Water your new plugs immediately after planting, soaking each plug thoroughly with a general purpose fertilizer, following label instructions or you can also dip each plug in Root Dip which will help it to retain water, also following label instructions. This will give your plugs a boost that will help insure success. Keep the area moist for the first 4-6 weeks. This usually will require watering daily for 15-20 minutes once or twice a day depending on your soil type, location etc. Once your plugs have begun to take root (if you give one a firm tug, it should resist and remain in the ground) then you can slowly reduce watering by removing a day or two. Eventually once fully established, you should be able to water twice a week for 15-20 minutes each day to keep the grass green.
The amount and frequency of irrigation really depends on several environmental and soil characteristics. It is important to remember the following:
- Although regular watering is most likely not needed during the rainy season, you may need to water occasionally.
- The need for irrigation increases with increasing temperature.
- Similarly, windy conditions may necessitate more frequent irrigation. Poorly-drained, clay-type soils require less frequent irrigation than sandy soils.
- Small plants are particularly sensitive to moisture deficits.
If you begin to notice stalled growth or browning you will need to increase your watering. Watering will depend on your natural rainfall and temperatures, as well as your soil type. Clay soil will require less water than sandy soil. Water your buffalograss to prevent stress. You can tell when the grass is stressed, because the grass blades wilt or the tips turn a purplish/brown color. If you cut off water too soon, before the grass has had a chance to establish itself, it will force the grass into an early dormancy in order to protect itself and conserve its energy.
UC Verde Buffalograss has a very deep root system reaching down 6-8 feet, and uses only about 1/2 inch of water per week once established. Once your lawn has established you can begin to slowly reduce your watering schedule, ultimately ending up at to one to two days a week depending on your area and the current weather conditions. This is just a suggestion, each area will vary depending on location and environmental factors.
*These are general guidelines. You will need to adjust your watering to match your soil type and current weather conditions. If you begin to notice some spot areas of browning, we’ve noticed a common culprit is inadequate sprinkler coverage due to low water pressure, a broken sprinkler head or clogged sprinkler heads. If you begin to notice all over discoloration try increasing your watering schedule until the grass begins to green and then slowly reducing it. And of course you can always contact us with any questions or concerns you may have!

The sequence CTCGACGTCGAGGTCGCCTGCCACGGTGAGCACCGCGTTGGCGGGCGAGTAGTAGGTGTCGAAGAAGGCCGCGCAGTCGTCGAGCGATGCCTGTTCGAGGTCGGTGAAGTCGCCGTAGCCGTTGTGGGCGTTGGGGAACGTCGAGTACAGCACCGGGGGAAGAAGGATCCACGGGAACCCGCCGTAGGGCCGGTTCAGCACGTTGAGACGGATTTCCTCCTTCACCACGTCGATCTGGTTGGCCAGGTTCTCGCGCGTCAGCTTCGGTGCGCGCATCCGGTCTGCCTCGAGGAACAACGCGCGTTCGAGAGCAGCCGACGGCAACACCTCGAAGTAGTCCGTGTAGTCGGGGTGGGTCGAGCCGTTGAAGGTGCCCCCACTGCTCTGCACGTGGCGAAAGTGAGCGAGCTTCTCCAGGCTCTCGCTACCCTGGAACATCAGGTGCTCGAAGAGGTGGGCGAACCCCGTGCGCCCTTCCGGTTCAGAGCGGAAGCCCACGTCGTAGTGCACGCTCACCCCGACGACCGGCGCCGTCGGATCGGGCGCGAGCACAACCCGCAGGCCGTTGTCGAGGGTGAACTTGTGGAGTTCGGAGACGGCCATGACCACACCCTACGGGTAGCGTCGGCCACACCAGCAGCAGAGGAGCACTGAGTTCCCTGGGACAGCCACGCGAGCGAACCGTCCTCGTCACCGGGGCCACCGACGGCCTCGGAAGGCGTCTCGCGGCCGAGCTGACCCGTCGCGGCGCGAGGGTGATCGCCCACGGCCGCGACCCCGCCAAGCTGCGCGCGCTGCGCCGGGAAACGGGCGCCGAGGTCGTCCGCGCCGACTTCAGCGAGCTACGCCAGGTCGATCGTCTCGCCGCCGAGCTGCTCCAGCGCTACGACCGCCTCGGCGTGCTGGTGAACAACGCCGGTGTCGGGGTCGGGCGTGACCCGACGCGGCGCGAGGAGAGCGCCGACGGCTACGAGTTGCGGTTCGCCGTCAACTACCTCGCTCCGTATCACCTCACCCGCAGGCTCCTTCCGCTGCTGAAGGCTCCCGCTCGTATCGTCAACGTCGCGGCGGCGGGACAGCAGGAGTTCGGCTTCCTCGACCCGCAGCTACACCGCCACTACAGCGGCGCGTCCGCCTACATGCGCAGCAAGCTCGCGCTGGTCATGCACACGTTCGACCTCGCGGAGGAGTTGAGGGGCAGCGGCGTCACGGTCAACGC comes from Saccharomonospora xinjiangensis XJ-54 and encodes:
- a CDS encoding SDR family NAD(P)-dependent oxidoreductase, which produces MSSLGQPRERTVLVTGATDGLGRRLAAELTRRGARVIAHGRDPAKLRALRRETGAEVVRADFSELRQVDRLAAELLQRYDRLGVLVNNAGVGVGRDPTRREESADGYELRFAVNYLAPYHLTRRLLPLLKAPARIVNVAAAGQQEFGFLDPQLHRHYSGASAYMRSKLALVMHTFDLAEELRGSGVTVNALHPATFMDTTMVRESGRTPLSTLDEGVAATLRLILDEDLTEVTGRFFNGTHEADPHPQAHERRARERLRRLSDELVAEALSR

Mowing is important during the establishment period to encourage the buffalograss to spread by putting out more runners. Once your plugs have begun to root (if you give a firm tug on your plug it should resist and stay in the ground) mow the area.
There is no set mowing height, just mow to the look you desire. You may choose to maintain your lawn at 1 inch, allow it to go un-mowed or any height in between. If left un-mowed, your grass will reach a maximum height of 4 to 6 inches and have a natural, airy appearance.
In early Spring, mow to a height of 1 inch to remove the dormant grass. This will allow the sun to hit and warm the soil, which will cause the buffalograss to green up earlier. In preparation for winter, mow to a height of 2 to 2-1/2 inches in late summer or early fall so that the sun can somewhat penetrate the ground to give your dormant lawn a bit of warmth through the winter months.
Fertilization & Weed Control
After your initial installation is complete, apply a fertilizer with pre-emergent weed control following the label directions. Scotts makes Halts Crabgrass Preventer® or Turfbuilder with Halts®. Most garden centers will have these products or similar herbicides. Repeat this application at 1/2 rate in 8 weeks. Read and follow the directions on the label for proper rates and application. Another great option for fertilization only is Milorganite fertilizer. This can be applied during any time of year no matter the outdoor temperature. It will not burn and is a natural way to help your plugs grow! Be sure to water it in well.
The following herbicides can also be safely used UC Verde lawns at anytime of the year to control most weeds. They must be RTS [Ready to Spray] formulations – the container attaches to your garden hose for quick and easy application. During warm weather, apply in the very early morning hours or late evening hours to avoid excessive heat. We do not recommend applying above 85 degrees. A second application may be needed in 10-20 days for some weeds. Available at most garden centers.
- Bayer Advanced™ All in One Lawn Weed & Crabgrass Killer Ready-To-Spray
- Ortho® Weed B Gon Max® Plus Crabgrass Control Ready-Spray®
- Spectracide® Weed Stop® For Lawns plus Crabgrass Killer CONNECT TO HOSE™